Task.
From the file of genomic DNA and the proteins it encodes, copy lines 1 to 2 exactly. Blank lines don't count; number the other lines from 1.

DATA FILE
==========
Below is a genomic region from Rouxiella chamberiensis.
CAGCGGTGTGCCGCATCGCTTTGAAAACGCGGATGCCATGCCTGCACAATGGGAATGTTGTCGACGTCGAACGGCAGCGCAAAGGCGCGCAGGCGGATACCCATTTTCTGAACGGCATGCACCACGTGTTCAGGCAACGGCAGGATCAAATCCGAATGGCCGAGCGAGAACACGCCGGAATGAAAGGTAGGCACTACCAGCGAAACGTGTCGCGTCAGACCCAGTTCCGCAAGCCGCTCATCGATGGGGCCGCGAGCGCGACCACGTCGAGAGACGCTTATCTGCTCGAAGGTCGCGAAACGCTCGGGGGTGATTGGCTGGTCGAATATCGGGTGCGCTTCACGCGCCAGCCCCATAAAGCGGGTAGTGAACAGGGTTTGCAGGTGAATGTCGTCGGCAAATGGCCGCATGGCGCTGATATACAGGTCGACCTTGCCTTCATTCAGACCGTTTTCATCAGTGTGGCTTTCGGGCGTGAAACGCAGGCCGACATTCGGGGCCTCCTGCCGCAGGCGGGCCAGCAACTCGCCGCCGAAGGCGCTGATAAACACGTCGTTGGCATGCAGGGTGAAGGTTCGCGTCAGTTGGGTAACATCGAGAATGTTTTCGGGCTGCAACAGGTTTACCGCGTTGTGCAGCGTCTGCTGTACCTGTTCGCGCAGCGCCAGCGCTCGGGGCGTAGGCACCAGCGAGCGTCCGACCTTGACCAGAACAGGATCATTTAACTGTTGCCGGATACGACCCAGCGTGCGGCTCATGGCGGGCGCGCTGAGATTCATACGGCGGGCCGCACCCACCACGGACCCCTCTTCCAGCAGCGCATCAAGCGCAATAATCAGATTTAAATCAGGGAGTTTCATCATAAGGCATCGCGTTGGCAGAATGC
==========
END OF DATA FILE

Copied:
Below is a genomic region from Rouxiella chamberiensis.
CAGCGGTGTGCCGCATCGCTTTGAAAACGCGGATGCCATGCCTGCACAATGGGAATGTTGTCGACGTCGAACGGCAGCGCAAAGGCGCGCAGGCGGATACCCATTTTCTGAACGGCATGCACCACGTGTTCAGGCAACGGCAGGATCAAATCCGAATGGCCGAGCGAGAACACGCCGGAATGAAAGGTAGGCACTACCAGCGAAACGTGTCGCGTCAGACCCAGTTCCGCAAGCCGCTCATCGATGGGGCCGCGAGCGCGACCACGTCGAGAGACGCTTATCTGCTCGAAGGTCGCGAAACGCTCGGGGGTGATTGGCTGGTCGAATATCGGGTGCGCTTCACGCGCCAGCCCCATAAAGCGGGTAGTGAACAGGGTTTGCAGGTGAATGTCGTCGGCAAATGGCCGCATGGCGCTGATATACAGGTCGACCTTGCCTTCATTCAGACCGTTTTCATCAGTGTGGCTTTCGGGCGTGAAACGCAGGCCGACATTCGGGGCCTCCTGCCGCAGGCGGGCCAGCAACTCGCCGCCGAAGGCGCTGATAAACACGTCGTTGGCATGCAGGGTGAAGGTTCGCGTCAGTTGGGTAACATCGAGAATGTTTTCGGGCTGCAACAGGTTTACCGCGTTGTGCAGCGTCTGCTGTACCTGTTCGCGCAGCGCCAGCGCTCGGGGCGTAGGCACCAGCGAGCGTCCGACCTTGACCAGAACAGGATCATTTAACTGTTGCCGGATACGACCCAGCGTGCGGCTCATGGCGGGCGCGCTGAGATTCATACGGCGGGCCGCACCCACCACGGACCCCTCTTCCAGCAGCGCATCAAGCGCAATAATCAGATTTAAATCAGGGAGTTTCATCATAAGGCATCGCGTTGGCAGAATGC